China Issues Biosimilar Guidelines Draft

A long-awaited set of guidelines for a billion-dollar market.

After years of waiting, Chinese biosimilar makers will soon have a set of guidelines to follow.

This post on Thomson Reuters Life Sciences Connect news blog (HERE) outlines the  industry’s reaction to the draft biosimilar guidelines.

The global biologics market is experiencing a golden age over the current decade. As drug development progresses, it’s time for biopharmaceutical companies to start reaping its rewards. The market is expected to grow more than 80 percent from $138 billion in 2010 to $253 billion by 2020, according to Sandoz international GmbH. And $2 billion of this will be coming from biosimilar products.

After researching, drafting and talking with Chinese biopharmaceutical executives, the Centre for Drug Evaluation (CDE) of the Chinese Food and Drug Administration (CFDA) finally released the Draft Technical Guideline for the Research, Development and Evaluation of Biosimilars on October 29. It was open for public opinion until Nov. 29.

“Biological drugs have shown obvious clinical advantages in treating many fatal diseases,” says the Chinese-language preface to the guidelines. “With patent expiry and biotechnology development, biosimilars have attracted more and more attention to improve availability and accessibility (of drugs).”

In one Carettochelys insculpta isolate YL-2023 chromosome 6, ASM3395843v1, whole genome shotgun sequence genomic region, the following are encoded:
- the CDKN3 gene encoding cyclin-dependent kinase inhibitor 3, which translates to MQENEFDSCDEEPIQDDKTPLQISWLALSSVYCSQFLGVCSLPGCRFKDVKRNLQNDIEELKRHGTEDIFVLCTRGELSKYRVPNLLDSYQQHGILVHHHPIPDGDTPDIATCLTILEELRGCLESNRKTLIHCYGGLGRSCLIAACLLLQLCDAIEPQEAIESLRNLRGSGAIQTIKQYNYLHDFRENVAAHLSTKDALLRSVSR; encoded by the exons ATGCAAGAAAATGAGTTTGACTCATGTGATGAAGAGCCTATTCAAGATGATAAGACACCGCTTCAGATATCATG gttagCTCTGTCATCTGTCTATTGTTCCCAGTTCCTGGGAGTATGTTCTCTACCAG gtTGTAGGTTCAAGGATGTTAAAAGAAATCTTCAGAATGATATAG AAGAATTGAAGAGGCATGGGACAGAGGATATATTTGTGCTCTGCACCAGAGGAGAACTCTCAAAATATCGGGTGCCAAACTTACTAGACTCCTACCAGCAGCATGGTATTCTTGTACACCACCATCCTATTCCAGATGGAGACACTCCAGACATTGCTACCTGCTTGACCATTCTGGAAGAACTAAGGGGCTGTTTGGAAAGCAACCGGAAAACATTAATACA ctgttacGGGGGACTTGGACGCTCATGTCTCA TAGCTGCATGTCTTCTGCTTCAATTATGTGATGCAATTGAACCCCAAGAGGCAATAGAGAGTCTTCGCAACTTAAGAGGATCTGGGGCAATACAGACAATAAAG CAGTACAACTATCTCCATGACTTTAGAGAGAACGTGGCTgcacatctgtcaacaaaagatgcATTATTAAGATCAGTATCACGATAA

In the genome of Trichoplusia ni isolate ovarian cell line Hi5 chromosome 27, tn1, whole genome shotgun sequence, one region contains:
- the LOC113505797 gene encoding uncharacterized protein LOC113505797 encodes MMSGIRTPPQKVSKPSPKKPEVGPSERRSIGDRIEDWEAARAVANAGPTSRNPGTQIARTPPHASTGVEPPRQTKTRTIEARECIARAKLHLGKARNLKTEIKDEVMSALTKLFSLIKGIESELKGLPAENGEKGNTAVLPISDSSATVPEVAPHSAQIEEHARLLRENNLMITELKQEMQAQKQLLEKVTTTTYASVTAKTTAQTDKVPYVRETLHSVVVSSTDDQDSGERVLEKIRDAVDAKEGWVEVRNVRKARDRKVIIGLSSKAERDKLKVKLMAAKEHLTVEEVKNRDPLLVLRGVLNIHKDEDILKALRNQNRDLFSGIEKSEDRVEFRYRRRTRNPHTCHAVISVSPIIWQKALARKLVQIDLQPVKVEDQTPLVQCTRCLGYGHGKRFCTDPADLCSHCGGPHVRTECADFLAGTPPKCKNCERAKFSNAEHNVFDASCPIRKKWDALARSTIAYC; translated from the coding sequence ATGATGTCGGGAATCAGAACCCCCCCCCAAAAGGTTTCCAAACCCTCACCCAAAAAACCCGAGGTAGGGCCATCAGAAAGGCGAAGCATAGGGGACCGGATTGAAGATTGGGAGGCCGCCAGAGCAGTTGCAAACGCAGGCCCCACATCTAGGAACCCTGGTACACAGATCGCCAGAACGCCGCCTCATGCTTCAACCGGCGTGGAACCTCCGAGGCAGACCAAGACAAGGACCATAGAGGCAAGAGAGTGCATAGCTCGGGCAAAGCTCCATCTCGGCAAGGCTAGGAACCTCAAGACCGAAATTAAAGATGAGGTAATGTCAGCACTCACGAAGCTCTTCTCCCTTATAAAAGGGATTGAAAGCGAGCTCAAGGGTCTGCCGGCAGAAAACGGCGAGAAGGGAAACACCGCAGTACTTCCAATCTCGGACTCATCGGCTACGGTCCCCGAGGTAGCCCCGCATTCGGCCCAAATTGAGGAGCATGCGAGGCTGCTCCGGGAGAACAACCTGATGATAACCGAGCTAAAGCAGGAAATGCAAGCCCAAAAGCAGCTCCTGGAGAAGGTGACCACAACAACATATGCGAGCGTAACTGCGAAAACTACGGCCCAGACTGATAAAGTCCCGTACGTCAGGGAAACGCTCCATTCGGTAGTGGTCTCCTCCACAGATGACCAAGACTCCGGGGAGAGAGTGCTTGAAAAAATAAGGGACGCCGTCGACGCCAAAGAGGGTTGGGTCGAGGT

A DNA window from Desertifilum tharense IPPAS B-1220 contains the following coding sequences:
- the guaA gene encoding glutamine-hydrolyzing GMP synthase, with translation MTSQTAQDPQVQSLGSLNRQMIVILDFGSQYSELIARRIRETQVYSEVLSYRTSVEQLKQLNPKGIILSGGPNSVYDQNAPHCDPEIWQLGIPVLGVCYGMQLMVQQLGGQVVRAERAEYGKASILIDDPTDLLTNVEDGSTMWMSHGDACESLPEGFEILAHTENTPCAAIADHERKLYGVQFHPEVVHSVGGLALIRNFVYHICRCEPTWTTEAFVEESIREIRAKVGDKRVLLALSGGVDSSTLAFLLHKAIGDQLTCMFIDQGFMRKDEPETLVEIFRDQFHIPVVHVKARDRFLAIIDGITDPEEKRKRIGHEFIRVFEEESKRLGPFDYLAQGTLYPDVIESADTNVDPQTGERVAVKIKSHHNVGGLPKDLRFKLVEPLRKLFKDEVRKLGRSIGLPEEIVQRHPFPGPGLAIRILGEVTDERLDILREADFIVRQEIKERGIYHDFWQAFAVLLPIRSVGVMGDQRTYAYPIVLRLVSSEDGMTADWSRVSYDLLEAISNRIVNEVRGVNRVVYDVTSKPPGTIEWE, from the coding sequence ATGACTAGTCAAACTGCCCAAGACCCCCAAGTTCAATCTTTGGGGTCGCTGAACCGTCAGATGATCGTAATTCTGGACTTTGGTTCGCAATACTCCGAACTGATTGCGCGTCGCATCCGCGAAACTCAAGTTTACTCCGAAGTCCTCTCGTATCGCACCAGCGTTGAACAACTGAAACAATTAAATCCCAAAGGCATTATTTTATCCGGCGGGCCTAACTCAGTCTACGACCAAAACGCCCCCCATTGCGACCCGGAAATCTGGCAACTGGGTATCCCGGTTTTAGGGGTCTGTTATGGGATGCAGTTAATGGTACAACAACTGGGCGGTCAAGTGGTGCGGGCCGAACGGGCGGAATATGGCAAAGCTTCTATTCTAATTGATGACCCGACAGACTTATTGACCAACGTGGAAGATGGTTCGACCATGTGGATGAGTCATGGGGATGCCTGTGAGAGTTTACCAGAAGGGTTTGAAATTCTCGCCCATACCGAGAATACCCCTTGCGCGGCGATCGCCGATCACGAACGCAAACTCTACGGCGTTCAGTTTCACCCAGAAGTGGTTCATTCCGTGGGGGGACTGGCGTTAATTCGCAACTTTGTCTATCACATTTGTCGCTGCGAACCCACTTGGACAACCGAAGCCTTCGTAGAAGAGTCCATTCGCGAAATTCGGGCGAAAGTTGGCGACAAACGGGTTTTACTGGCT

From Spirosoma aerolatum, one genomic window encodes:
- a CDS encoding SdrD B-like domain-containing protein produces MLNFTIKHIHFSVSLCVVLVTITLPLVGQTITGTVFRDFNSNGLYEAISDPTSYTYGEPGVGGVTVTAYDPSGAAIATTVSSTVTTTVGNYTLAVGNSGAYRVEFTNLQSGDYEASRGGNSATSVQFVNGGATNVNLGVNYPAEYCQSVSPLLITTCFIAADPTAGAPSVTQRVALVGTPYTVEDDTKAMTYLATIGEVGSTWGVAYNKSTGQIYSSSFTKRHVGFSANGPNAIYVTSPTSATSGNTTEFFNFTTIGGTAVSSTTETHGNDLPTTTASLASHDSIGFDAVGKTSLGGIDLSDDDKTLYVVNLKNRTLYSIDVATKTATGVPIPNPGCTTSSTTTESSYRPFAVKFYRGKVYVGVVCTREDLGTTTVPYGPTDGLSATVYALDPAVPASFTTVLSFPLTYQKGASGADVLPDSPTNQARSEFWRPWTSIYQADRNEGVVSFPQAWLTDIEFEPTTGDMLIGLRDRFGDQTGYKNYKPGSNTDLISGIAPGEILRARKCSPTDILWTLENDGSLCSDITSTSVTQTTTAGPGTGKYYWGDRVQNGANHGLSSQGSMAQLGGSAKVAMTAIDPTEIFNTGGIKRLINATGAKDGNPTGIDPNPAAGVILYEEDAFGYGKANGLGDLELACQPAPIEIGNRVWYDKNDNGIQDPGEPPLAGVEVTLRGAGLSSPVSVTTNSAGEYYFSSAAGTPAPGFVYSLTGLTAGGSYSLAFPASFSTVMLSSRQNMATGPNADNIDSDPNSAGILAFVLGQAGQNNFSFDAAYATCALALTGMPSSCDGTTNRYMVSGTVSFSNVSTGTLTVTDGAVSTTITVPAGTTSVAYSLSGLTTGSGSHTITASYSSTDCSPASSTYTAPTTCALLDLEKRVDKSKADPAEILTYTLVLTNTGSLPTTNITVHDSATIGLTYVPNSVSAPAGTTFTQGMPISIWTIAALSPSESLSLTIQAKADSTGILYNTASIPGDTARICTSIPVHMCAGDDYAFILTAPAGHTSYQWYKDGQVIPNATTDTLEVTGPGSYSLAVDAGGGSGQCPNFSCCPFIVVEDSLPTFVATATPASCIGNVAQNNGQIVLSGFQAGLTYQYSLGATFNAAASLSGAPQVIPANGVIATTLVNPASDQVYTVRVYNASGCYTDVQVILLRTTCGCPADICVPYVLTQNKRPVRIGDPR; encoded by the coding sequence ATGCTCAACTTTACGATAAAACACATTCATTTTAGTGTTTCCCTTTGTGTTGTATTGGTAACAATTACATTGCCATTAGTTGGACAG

For the time being, this rapidly growing category of drugs are treated as new drugs in China and have to go through similar pathways of approvals, which involve expensive and lengthy clinical trials. But the release of the draft guiltiness suggests that the country is maybe considering creating a separate approval pathway.

In the draft, the CDE defines biosimilars as “therapeutic biological products that are similar to the originator drugs already approved by the CFDA in terms of quality, safety and efficacy.”

The definitions are similar to those used by the European Union, which has led the way in regulating biosimilars. Other countries around the world, including Australia and South Korea, have developed biosimilar guidelines that generally follow the European model.

The guideline offers guidance on choosing reference drugs, doing pre-clinical studies and conducting comparative clinical trials. It also sets forth the basic principles for the technical review of biosimilars: the comparison principle, the stepwise approach principle, the consistency principle, and the biosimilarity evaluation principle.

 

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